The black knobbed map turtle is a small to medium-sized Alabaman turtle which belongs to the genus Graptemys. Like other map turtles, the black knobbed map turtle has protruding spikes on its back which give it its other common name – black knobbed sawback turtle.
The black knobbed map turtles do not require large tanks. This is a plus as it makes tank maintenance simple.
Quick Reference Section
- Experience Level: Beginner
- Family: Emydidae
- Scientific Name: Graptemys nigrinoda
- Average Adult Female Size: 4 to 8 inches
- Average Adult Male Size: 3 to 4 inches
- Lifespan: 20 to 30 years
- Clutch Size: 10 eggs
- Egg Incubation Period: 60 to 82 days
- Food: Commercial turtle diet
- Tank Size: 25 to 75 gallons
- Average Temperature: 85°H/70°L
- UVB Lighting: Needed
- Average Price Range: $100 to $200
- Conservation Status: Nar Threatened on IUCN Red List
Facts and Information
The black knobbed map turtle is a North American turtle that can be found in the southeast. They belong to the genus Graptemys and the family Emydidae.
The black knobbed map turtle can be distinguished from other map turtles by the black knobs at the end of the spokes on their keels. There are two subspecies of the species Graptemys nigrinoda.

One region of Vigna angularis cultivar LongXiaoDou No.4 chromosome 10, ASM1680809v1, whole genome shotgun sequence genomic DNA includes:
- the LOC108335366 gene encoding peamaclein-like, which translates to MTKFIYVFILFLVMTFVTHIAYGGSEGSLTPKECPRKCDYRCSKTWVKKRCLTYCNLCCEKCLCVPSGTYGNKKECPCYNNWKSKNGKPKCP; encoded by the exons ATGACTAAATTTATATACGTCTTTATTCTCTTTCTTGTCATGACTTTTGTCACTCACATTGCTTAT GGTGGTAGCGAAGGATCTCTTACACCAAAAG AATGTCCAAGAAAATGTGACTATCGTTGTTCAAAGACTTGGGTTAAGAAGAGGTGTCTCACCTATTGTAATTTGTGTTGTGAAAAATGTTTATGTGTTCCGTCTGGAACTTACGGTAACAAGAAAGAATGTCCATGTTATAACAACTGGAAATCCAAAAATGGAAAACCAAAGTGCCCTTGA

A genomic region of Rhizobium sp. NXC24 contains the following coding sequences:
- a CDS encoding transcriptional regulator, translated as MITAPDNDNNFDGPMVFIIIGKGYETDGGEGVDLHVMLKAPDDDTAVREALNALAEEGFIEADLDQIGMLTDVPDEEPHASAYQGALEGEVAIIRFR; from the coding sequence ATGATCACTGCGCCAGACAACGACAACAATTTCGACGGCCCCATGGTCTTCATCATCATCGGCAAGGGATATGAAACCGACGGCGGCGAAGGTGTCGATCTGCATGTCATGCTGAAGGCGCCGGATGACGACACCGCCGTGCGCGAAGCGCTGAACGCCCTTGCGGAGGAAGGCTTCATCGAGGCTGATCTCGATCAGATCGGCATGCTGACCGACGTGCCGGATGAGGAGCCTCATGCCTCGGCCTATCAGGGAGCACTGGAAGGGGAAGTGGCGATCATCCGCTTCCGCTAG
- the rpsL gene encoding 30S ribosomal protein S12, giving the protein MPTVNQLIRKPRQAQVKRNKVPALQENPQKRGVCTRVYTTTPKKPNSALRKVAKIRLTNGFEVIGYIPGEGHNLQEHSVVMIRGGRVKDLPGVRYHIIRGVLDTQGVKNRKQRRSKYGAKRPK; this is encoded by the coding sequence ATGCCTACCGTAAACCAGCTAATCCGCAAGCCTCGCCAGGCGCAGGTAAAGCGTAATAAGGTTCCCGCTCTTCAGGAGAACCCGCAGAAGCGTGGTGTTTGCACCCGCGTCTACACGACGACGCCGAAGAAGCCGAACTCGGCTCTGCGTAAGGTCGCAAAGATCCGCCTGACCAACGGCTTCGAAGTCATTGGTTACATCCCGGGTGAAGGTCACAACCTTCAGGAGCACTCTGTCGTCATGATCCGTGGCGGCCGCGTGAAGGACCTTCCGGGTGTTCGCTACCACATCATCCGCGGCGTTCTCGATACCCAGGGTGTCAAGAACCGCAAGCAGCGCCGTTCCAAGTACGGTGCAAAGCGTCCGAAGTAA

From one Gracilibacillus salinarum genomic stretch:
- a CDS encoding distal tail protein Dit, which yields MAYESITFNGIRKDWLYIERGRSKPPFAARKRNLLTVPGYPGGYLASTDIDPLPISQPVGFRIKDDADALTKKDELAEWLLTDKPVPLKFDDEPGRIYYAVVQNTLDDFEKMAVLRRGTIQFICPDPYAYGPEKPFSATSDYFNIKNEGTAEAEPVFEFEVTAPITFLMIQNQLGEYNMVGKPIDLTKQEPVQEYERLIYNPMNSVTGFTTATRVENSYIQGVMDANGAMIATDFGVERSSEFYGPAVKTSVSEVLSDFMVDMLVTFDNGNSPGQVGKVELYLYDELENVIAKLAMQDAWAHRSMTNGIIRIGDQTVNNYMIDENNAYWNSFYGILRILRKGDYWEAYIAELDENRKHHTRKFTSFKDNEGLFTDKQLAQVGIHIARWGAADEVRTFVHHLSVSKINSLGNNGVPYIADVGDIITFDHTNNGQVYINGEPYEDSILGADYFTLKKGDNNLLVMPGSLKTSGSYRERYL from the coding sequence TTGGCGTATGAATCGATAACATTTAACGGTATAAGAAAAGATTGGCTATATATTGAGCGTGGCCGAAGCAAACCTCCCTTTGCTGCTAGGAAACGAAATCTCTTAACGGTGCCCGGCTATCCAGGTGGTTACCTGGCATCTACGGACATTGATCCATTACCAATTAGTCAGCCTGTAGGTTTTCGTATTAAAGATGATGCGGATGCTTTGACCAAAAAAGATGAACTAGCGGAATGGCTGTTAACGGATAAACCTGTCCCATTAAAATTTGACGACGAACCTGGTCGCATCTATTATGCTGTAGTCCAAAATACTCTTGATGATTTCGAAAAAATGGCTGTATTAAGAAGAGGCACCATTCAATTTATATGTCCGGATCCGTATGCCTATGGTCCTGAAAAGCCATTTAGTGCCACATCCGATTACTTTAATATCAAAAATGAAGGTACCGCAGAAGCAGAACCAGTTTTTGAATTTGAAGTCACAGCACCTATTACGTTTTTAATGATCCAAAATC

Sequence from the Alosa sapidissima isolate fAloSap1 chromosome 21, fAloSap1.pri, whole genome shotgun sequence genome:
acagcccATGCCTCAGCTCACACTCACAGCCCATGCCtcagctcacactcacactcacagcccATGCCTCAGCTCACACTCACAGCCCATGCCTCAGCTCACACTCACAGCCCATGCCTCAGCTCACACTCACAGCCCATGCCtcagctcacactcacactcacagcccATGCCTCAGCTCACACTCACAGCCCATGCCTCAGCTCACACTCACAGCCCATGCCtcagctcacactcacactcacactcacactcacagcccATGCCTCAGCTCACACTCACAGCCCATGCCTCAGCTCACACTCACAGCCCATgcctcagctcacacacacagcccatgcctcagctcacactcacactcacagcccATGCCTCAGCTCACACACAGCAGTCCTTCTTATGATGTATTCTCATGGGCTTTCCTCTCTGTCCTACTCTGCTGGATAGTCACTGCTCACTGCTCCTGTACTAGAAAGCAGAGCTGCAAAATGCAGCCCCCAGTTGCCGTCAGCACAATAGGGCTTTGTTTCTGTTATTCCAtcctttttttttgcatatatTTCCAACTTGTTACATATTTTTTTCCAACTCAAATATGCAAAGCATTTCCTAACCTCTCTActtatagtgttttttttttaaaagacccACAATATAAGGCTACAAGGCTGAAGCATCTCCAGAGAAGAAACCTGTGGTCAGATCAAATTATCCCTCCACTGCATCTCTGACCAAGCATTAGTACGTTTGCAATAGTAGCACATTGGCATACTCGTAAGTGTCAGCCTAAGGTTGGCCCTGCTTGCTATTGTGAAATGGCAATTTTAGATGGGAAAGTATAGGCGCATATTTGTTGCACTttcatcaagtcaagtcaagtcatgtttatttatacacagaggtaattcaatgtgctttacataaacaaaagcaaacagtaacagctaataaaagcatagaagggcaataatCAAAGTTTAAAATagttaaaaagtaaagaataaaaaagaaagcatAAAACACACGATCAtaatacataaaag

These include the northern black knobbed map turtle (G. n. nigrinoda) and the southern black knobbed map turtle (G. n. delticola). While the southern black knobbed map turtles have markings on their plastrons, northern black knobbed map turtles lack such markers.
Male generally attain carapace lengths of 3 to 4 inches, while females attain carapace lengths of 4 to 8 inches.
These turtles are endemic to the mobile bay drainage in Alabama, and the Tombigbee River system and in the Black Warrior River in Mississippi. Unlike other North American turtles, the species Graptemys nigrinoda can only survive in freshwater.
If you are unsure about what type of map turtle you have we have care sheets on the Ouachita Map Turtle, Northern Map Turtle, Texas Map Turtle, False Map Turtle, Barbour’s Map Turtle, and the Mississippi Map Turtle.
Black Knobbed Map Turtle Care Sheet
Black Knobbed Map Turtle Habitat
As already mentioned, the black knobbed map turtle is strictly a freshwater turtle. It inhabits sand and clay bottomed streams in the Tombigbee and Black Warrior river systems.
As small turtles, black knobbed map turtle does not require too much space. An adult male needs about a 25 to 30-gallon tank; while the larger adult females need a 75-gallon aquarium.